Skip to main content

Course Number: LIT 616a
Course Title: Eucharistic Theology
Term: Summer 2014

Professor

Daniel G. Van Slyke, S.T.L., Ph.D.

dvanslyke@holyapostles.edu

1. Course Description

The Second Vatican Council prescribes that sacred liturgy, at the heart of which is the Most Holy Eucharist, "is to be taught under its theological, historical, spiritual, pastoral, and juridical aspects” (Sacrosanctum concilium §16). This course responds to the Council's call by offering a thorough study of the Most Holy Sacrament of the Eucharist from the perspectives of sacramental theology, the development of doctrine, liturgical history, spirituality, liturgical law, and recent pastoral initiatives of the Magisterium.

2. Envisioned Learning Outcomes

  1. Students will demonstrate knowledge of major historical developments in eucharistic theology from Sacred Scripture and the early Christian period to the twenty-first century.
  2. Students will demonstrate an ability to recognize and correct various erroneous opinions regarding eucharistic theology which have arisen over the centuries.
  3. Students will demonstrate thorough familiarity with the de fide teachings of the Catholic Church on eucharistic theology, as those teachings are articulated in ecumenical councils and magisterial documents.
  4. Students will ability the ability to appropriate and use in discourse the Church’s formulae regarding and understanding of the Most Holy Sacrament of the Altar.
  5. Students will demonstrate an ability to find answers to questions regarding the theological and celebration of the Most Holy Sacrament.

3. REQUIRED READINGS and RESOURCES:

A. Books to Purchase

  • Nichols, Aidan. The Holy Eucharist: From the New Testament to Pope John Paul II. Eugene, OR: Wipf & Stock, 2011.
  • O'Connor, James T. The Hidden Manna. 2nd ed. San Francisco: Ignatius, 2005.
  • Ratzinger, Joseph. The Spirit of the Liturgy. San Francisco: Ignatius, 2000.
  • Schneider, Athanasius. Dominus est – It is the Lord! Trans. Nicholas L. Gregoris. Pine Beach, NJ: Newman House, 2008.
  • Further Required Readings are available on the Internet and linked through Populi and the interactive online syllabus posted on the professor’s website.

B. Readings available Online

4. COURSE REQUIREMENTS

  • Discussion Postings: 48% (16 at 3 points each)
  • Quizzes: 42% (14 at 3 points each)
  • Critical Review: 6%
  • Build Your Own Lesson: 4%

A. Readings

  • Read the assigned readings listed on the Course Schedule above. They will also be listed with links and files as necessary on Populi, in the “Lessons” folder for each week.
  • Read also any study notes provided in the Lessons folder for the week, and any other materials that may be linked or posted there.
  • All discussion board postings and quizzes are directly based upon the assigned readings of the week and any other materials that may be linked or posted in the weekly Lessons folder.

B. Discussion Board Postings

  • Post on the Discussion forum of Populi at least three (3) times each week.
  • First, post at least one answer to one of the discussion prompts posted in the Lessons folder or on the syllabus. Discussion prompts are questions or topics proposed for the purposes of basing our conversations on the week’s materials. Complete answers require a minimum of one well-structured paragraph.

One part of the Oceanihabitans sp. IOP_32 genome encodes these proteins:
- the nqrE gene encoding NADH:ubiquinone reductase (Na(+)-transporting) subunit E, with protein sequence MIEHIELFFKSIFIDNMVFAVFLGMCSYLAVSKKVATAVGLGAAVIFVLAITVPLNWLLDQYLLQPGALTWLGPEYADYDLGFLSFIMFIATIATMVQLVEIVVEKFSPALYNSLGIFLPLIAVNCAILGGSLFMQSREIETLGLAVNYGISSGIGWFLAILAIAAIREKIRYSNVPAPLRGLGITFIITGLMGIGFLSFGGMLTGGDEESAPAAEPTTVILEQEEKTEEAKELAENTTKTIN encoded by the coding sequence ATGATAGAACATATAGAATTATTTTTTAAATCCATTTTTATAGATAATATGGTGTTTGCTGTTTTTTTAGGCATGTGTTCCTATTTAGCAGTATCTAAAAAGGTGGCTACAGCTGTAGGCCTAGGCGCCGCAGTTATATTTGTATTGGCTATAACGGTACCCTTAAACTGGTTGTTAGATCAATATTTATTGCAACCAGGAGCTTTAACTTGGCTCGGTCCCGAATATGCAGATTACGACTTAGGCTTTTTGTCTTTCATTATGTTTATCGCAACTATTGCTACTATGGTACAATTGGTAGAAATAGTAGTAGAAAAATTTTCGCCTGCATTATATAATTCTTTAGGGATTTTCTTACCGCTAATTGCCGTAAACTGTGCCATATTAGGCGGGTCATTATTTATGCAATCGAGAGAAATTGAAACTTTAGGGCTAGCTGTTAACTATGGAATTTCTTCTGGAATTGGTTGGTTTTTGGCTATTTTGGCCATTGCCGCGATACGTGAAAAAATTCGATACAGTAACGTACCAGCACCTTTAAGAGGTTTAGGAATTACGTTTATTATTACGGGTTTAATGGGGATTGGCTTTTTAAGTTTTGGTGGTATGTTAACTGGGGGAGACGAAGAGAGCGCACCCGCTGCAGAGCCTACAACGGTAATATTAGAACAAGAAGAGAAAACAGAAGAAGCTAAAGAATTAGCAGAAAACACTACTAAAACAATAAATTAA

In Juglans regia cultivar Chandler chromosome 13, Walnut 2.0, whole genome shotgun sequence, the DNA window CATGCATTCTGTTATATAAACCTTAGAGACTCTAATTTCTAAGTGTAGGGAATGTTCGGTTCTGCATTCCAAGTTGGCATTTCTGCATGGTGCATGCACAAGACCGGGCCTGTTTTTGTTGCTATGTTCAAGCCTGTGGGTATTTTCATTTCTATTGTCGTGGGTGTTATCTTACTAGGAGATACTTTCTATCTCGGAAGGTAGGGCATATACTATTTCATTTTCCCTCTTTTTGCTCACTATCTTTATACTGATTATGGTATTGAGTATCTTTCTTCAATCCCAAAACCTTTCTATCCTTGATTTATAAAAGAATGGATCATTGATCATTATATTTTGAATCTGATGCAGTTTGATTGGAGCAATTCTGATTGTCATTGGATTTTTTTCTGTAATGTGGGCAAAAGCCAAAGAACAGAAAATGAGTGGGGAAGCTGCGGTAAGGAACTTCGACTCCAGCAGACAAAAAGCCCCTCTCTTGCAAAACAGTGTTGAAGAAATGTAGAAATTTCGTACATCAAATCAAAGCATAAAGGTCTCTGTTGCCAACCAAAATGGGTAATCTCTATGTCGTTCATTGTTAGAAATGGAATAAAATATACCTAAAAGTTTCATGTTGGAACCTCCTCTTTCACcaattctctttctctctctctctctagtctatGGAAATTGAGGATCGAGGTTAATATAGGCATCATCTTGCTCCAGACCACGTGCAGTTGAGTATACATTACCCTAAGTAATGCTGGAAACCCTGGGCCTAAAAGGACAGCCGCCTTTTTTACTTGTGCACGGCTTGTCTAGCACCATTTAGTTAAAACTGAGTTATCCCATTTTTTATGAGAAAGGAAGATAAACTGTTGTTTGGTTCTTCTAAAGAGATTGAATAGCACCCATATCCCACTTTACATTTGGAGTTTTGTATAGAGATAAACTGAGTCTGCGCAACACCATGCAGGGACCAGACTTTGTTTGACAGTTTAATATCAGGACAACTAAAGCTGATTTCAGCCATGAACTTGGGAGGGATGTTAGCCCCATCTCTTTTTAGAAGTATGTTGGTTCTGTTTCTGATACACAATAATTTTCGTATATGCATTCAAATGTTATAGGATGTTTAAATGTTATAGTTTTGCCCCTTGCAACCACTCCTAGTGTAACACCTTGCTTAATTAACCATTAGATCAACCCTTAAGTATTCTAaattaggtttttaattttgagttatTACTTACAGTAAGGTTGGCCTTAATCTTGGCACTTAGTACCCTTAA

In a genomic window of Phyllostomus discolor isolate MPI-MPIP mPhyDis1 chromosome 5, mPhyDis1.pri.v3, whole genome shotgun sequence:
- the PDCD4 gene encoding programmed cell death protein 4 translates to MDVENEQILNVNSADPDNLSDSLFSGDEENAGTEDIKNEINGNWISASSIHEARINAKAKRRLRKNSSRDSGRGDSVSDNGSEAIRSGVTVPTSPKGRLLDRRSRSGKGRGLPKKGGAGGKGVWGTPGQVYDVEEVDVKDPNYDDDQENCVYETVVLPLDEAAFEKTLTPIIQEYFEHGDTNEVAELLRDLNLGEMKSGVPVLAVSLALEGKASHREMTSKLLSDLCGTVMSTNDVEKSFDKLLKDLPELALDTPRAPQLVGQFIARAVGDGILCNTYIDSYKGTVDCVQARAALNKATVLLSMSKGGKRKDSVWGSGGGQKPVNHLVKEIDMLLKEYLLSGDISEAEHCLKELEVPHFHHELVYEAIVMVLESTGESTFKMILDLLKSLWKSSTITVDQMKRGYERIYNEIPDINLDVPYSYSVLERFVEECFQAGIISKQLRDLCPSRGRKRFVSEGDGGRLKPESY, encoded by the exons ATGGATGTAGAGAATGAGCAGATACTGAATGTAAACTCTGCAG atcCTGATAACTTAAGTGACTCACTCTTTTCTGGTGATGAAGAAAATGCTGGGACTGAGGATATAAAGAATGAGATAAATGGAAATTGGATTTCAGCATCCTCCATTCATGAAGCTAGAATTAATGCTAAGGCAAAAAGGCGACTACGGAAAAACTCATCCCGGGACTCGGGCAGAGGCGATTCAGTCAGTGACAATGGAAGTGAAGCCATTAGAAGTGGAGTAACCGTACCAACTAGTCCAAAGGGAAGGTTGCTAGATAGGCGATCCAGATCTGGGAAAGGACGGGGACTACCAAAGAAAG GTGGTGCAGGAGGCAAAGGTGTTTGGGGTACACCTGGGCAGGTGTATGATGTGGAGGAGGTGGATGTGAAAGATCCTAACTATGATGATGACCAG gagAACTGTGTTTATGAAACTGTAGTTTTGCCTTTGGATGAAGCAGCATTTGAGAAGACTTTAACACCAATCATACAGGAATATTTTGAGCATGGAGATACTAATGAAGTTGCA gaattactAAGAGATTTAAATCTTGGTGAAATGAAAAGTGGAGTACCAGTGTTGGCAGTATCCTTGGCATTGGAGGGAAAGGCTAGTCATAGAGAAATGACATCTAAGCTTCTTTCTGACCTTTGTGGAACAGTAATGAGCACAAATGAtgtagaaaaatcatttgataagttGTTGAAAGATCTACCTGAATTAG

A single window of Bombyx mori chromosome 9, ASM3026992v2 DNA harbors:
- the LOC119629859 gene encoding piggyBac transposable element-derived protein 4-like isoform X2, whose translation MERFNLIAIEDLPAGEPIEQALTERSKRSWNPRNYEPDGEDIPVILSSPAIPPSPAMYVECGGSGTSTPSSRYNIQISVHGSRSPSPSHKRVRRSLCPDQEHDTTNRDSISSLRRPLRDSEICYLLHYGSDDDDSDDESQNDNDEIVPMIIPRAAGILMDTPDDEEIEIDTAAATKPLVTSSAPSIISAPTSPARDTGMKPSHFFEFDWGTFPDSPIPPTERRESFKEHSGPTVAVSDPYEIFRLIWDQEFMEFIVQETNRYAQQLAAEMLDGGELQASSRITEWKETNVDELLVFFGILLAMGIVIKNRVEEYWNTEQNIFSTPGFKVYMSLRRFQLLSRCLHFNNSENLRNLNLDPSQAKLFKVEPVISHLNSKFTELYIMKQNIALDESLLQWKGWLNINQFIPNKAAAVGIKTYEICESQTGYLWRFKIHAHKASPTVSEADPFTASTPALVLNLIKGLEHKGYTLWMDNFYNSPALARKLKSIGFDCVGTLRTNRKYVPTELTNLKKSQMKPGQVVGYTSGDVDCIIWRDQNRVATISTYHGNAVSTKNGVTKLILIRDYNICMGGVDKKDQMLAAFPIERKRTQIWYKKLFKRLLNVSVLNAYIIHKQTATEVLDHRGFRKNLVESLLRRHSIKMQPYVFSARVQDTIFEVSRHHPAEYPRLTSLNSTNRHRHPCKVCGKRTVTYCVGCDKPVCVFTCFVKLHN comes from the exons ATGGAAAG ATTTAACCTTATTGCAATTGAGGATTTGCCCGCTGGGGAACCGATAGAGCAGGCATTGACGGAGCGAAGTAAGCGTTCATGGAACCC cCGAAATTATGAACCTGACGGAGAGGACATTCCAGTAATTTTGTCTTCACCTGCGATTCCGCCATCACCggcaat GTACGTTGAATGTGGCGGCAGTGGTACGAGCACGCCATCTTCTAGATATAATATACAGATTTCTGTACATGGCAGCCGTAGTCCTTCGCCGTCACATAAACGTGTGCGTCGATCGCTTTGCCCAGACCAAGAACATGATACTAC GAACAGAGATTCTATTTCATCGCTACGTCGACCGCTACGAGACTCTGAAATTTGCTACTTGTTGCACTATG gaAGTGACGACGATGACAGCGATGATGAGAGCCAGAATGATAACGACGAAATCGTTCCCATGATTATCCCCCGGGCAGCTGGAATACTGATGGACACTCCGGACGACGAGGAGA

• Since this course does not require any research papers, on occasion discussion prompts will require research beyond the assigned readings for the course. The instructions on Populi will clearly indicate when this is expected.
  • Second, post at least one response to the entries of your classmates. Responses to classmates can provide brief follow-up questions, make additional points, or politely offer alternative responses. Responses do not need to be more than one or two sentences.
  • Each of your posts should include at least one reference to or quotation from one of the assigned readings for the week. You may cite your sources in a manner of your own choosing, so long as you are consistent.
  • You are invited but not required to continue following the class discussion and to make further contributions after your three required postings.
  • Both your answer and your response must be posted by 11:59 p.m. on the last day of the week­. It is highly recommended, however, that answers be posted at least several days before the due date; this provides more opportunity for student interaction. Late postings will not receive any credit.
    • Dr Van Slyke allows 8 days for each week. For this class, the “last day of the week” is counted as the same Monday that the next week begins. For example, if Week 3 begins on Monday June 3rd, then the final day for posting materials and taking the quiz for Week 3 is Monday June 10th (by 11:59 p.m.). Monday June 10th is also considered as the first day of Week 4.
  • See the HACS “Grading Criteria for Online Discussions.”

C. Critical Reviews

  • By the end of Week 8 of the course, each student must submit a critical review of a scholarly article in the “Critical Reviews” discussion forum.
    • If you do not know how to find scholarly articles through Holy Apostles’ subscription only databases, contact the librarian.
    • Blog entries do not count as “scholarly articles” for the purpose of this assignment.
  • Goal of assignment. This assignment is an exercise in critically appropriating secondary or scholarly works. The first purpose of the assignment is to develop skill in discerning what is worthwhile and what is not in secondary literature on the Eucharist. The discussion of the works during also will introduce all students to the influence, scope, strengths, and weaknesses of the chosen examples of secondary literature.
  • Choose a peer-reviewed, scholarly article devoted to the Eucharist that is not assigned for this course.
    • No two students may review the same article.
    • Submit your choice as soon as possible on the “Critical Reviews” discussion forum.